• availability bias: the tendency to think that examples of things that come readily to mind are more representative than is actually the case
  • anchoring bias: the tendency to rely too heavily on a specific piece of information without considering other information with equal value
  • confirmation bias: the tendency to process information by looking for or interpreting information that is consistent with one’s existing belief.

Within the investigation reports, search satisfaction bias and inattentional blindness were also seen. Search satisfaction bias is the tendency to stop looking for information as soon as it is believed that the answer has been found.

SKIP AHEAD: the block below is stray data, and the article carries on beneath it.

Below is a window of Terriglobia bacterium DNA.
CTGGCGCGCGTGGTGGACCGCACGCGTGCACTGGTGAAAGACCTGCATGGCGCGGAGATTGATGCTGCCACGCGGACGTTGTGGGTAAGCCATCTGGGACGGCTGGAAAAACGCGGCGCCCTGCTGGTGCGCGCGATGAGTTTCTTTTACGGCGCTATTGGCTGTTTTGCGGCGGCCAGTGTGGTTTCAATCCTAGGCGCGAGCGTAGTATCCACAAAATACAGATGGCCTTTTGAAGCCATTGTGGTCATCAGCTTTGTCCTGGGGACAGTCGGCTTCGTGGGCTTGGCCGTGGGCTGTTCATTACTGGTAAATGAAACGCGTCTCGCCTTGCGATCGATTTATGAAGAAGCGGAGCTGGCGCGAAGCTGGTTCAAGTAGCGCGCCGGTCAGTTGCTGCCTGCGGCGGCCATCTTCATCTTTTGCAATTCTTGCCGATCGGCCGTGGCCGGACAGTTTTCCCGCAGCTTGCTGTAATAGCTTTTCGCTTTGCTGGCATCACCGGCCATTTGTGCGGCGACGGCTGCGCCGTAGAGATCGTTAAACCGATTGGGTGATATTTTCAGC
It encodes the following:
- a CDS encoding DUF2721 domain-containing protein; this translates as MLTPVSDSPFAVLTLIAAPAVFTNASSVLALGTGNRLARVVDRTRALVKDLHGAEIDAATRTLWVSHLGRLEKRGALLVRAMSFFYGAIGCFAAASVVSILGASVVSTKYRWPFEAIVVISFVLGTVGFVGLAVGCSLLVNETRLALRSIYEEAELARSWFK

‘... the surgeon may have seen the information he and others usually focus on such as size, material, and expiry, and not seen or processed any other information, such as the manufacturer or packaging design.’

Implantation of wrong prostheses during joint replacement surgery (HSIB, 2018a).

Inattentional blindness is the inability to see something unexpected that is visible. This occurs when a person’s attention is elsewhere, and it is difficult to attend to all the stimuli available.

‘The ST5 told the investigation this was a “failure in X-ray interpretation ... my mental model was consolidation”. They had mainly been focused on the right-hand side of the chest, and not where the NG tube was located (in the left lung).’

Placement of nasogastric tubes (HSIB, 2020c).